Drosera serpens is a species in the section Arachnopus (D. indica complex) that is named for its scrambling habit. The plant is widespread in tropical regions of Australia and SE Asia.
D. serpens can often grow as a large plant over 30 cm tall. The leaves feature an obvious petiole. The flower of the plant is usually pink and the pedicels are erect in fruit. The leaves can either be red or green. Like many species in the indica complex, this species has interesting indumenta. Close examination reveals the presence of yellow mushroom-shaped tichomes, as well as large red glands on the main stem of the plant. In addition, tiny ‘Y’ shaped appendages are present on the petiole.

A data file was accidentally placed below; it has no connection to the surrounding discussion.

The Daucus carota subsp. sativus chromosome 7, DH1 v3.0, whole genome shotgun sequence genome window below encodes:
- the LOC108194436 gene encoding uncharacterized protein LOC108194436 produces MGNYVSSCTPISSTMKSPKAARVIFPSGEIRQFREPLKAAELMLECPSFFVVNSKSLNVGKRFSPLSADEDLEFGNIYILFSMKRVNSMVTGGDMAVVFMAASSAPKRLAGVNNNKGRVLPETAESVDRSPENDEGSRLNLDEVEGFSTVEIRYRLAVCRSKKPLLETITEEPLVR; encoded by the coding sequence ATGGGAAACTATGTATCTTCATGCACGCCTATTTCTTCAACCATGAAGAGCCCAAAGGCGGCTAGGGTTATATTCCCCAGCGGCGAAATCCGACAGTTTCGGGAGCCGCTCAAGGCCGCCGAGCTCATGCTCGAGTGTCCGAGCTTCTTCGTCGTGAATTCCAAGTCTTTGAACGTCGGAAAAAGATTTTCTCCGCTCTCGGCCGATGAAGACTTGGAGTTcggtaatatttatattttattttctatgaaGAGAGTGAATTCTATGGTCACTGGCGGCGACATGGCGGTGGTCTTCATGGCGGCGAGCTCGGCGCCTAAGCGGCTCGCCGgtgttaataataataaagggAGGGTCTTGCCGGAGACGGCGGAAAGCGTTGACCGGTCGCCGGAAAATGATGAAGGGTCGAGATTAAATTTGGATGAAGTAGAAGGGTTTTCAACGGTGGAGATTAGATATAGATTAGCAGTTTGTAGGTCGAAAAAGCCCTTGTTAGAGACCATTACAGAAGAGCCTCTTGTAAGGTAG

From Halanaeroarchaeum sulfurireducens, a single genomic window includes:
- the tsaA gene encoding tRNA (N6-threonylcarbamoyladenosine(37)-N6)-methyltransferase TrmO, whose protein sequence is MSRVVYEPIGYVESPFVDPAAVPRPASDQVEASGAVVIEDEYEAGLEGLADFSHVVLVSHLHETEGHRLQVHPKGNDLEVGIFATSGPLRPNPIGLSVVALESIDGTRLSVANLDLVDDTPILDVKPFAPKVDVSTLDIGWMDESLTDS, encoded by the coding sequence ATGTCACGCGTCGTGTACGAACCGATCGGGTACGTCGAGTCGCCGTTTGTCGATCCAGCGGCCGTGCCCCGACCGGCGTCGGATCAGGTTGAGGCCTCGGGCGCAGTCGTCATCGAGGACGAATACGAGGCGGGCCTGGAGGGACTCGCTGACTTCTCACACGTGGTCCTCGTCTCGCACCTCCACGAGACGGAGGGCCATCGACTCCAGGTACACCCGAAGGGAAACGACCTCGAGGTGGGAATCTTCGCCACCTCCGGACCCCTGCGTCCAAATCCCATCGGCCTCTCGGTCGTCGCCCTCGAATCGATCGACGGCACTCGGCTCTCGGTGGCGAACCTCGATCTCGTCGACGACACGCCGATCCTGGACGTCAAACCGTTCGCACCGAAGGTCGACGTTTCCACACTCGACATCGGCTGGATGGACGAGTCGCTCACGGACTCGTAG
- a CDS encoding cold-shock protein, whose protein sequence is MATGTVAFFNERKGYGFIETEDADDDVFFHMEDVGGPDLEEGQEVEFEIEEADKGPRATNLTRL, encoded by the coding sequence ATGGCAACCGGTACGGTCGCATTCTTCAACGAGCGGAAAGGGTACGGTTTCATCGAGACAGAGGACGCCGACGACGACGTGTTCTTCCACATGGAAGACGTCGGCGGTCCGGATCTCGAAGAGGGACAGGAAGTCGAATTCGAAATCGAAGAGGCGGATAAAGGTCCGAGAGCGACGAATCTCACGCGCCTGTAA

The species is common in shallowly flooded plains and seeps across tropical Australia. The species can use its long arms to scramble amongst other plants but is also self-supporting in exposed niches. As with its relatives, the plant is an annual and dies during the dry season.
In the Australia, D. serpans can be distinguished at a glance by the presence of a distinct petiole and pink flowers. Examination of the stem for the yellow mushroom-like glands confirms the identification. It is particularly similar to D. fragrans, although D. fragrans has metallic cerise flowers and lacks the yellow glands.